Passionate affair … with Meryl Streep in The Bridges of Madison County.View image in fullscreen

Eastwood’s no-nonsense directing style is perfectly suited to this Brief Encounter-type romance, adapted from a bestselling novel. He plays a peripatetic photographer who stops taking pictures of Iowa’s historic bridges long enough to have a passionate affair with a local housewife (Meryl Streep in frumpy frocks). Acting-wise, Eastwood wisely leaves most of the emoting to his co-star, with results that are genuinely affecting.

8. Thunderbolt and Lightfoot (1974)

Michael Cimino made his directing debut with this likable buddy caper movie set in rural Montana. Eastwood gives one of his most underrated performances as a fugitive bank robber who teams up with Jeff Bridges’ cocky young drifter. Knockabout comedy rubs shoulders with brutal violence, new Hollywood-style, as a getaway goes horribly wrong and the typically 1970s ending is a heartbreaker.

7. The Beguiled (1971)

With three releases cementing and subverting his tough guy persona, 1971 was a watershed year for Eastwood. In Siegel’s unnerving southern gothic thriller (remade in 2017 by Sofia Coppola), he plays a wounded Yankee soldier trapped in an all girls’ school in rural Mississippi, where his attempts to manipulate the women’s emotions only result in him being systematically unmanned.

6. Play Misty for Me (1971)

Sixteen years before Fatal Attraction, Eastwood made his directing debut with a psychological thriller in which his strapping DJ is reduced to a nervous wreck by a slip of a woman (Jessica Walter AKA Arrested Development’s Lucille Bluth) as their initially casual relationship leads to jealousy, stalking and scissor attacks. Filmed in Carmel-by-the-Sea, California, where, from 1986 to 1988, Clint would serve as mayor.

5. A Fistful of Dollars (1964)

A gamble that paid off … A Fistful of Dollars.View image in fullscreen

Hitherto best known as Rowdy Yates from TV’s Rawhide, Eastwood took a risk in playing a poncho-clad anti-hero, The Man With No Name, in a low-budget Italian production with a Morricone score. The gamble paid off. Leone’s unauthorised remake of Akira Kurosawa’s Yojimbo (itself a reworking of Dashiell Hammett’s Red Harvest) gave birth to the spaghetti western subgenre. And a screen icon was born.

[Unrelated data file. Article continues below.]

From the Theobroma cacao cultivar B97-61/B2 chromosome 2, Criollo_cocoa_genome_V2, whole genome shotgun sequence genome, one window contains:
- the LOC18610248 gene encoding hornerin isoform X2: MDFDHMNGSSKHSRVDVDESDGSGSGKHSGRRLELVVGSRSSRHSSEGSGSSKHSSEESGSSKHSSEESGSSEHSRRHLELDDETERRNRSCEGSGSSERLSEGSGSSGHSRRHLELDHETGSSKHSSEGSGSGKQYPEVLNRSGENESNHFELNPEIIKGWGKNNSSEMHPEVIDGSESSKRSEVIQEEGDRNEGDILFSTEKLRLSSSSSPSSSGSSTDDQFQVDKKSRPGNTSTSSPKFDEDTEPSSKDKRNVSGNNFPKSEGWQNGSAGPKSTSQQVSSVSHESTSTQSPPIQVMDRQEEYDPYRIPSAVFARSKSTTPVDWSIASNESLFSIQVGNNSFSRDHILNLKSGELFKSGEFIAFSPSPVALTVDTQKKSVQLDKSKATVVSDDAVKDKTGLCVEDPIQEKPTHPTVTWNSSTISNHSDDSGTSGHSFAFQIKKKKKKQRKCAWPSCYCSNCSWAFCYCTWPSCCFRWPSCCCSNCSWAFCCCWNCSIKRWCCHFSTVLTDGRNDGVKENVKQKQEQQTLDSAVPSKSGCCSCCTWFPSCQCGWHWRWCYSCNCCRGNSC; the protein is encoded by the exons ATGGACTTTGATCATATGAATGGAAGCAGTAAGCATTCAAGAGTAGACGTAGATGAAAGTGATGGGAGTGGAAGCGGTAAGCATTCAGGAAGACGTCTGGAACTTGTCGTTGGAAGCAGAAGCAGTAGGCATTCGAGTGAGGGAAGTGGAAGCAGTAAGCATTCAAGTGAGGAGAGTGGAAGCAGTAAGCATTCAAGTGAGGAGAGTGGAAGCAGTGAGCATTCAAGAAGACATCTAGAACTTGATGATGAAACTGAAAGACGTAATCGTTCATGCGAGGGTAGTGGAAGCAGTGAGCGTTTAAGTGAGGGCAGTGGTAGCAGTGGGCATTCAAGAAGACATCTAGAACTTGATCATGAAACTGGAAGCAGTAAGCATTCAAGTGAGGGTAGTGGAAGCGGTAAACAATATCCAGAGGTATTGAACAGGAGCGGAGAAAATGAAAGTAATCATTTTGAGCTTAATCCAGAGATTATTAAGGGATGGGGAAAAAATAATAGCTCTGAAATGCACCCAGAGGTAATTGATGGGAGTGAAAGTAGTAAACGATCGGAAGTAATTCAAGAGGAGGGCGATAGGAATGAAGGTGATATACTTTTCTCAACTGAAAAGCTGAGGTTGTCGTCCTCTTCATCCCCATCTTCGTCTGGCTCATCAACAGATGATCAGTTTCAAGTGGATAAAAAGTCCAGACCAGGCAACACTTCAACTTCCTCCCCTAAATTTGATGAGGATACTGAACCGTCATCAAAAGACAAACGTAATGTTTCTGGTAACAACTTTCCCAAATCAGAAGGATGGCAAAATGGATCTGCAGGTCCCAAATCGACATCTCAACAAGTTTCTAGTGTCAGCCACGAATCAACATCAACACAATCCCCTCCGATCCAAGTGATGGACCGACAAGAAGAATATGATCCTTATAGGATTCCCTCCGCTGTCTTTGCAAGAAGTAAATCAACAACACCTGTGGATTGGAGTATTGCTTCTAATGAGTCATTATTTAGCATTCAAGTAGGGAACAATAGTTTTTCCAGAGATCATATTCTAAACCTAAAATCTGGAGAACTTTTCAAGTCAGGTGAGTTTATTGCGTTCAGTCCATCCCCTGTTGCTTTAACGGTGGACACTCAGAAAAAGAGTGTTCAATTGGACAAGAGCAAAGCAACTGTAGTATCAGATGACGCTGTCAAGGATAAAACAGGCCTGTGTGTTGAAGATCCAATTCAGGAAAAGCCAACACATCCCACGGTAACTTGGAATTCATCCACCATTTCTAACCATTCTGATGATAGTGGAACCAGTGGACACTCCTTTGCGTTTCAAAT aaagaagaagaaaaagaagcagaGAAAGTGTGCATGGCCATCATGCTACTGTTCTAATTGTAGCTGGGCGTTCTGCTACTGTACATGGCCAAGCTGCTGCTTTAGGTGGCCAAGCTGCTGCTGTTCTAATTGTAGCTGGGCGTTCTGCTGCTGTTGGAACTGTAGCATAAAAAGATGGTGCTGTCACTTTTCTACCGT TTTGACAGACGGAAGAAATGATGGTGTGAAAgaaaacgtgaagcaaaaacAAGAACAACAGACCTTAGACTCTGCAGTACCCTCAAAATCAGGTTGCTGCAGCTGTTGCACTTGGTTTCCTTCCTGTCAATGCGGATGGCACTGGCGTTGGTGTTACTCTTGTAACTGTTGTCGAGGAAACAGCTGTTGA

4. The Outlaw Josey Wales (1976)

Eastwood controversially ousted Philip Kaufman to take over directing on one of his most enjoyable westerns. A farmer hunts down the soldiers who murdered his family, but vengeance is deferred while he acquires a surrogate family of misfits, including Chief Dan George as the Cherokee who can’t sneak up, and Sondra Locke in the first of six films she made with Clint, her real-life partner.

3. Dirty Harry (1971)

Eastwood added another signature role to his repertoire in the first of five films featuring poster boy for police brutality Inspector Harry Callahan, as he goes after the psychopath terrorising San Francisco. Director Siegel keeps it gritty and exciting, and Clint, road testing a 1970s pompadour, makes Harry cool, instead of just a vigilante thug.

2. The Good, the Bad and the Ugly (1966)

The final part of Leone’s Dollars Trilogy adds Eli Wallach as comic foil to the dream team of Eastwood and Lee Van Cleef, who last met in For a Few Dollars More (1965). All three play scumbags on the trail of buried treasure, set against an epic American civil war backdrop. The squinty showdown in the cemetery, choreographed to Morricone’s score, is peak cinema.

1. Unforgiven (1992)

A tragic showdown … Unforgiven.View image in fullscreen

Eastwood stars in this Oscar-winning western as William Munny, a widowed pig-farmer who thinks his bounty hunting days are over (“I ain’t like that any more”) until he hears about a $1,000 reward on the heads of men who slashed a sex worker’s face. But first he has to get past Sheriff Gene Hackman. With the director-star completely in control of his screen persona and drawing on his history of playing violent men, he builds without irony towards a showdown that is more tragic than cathartic.

Source: theguardian.com

You May Also Like

More From Author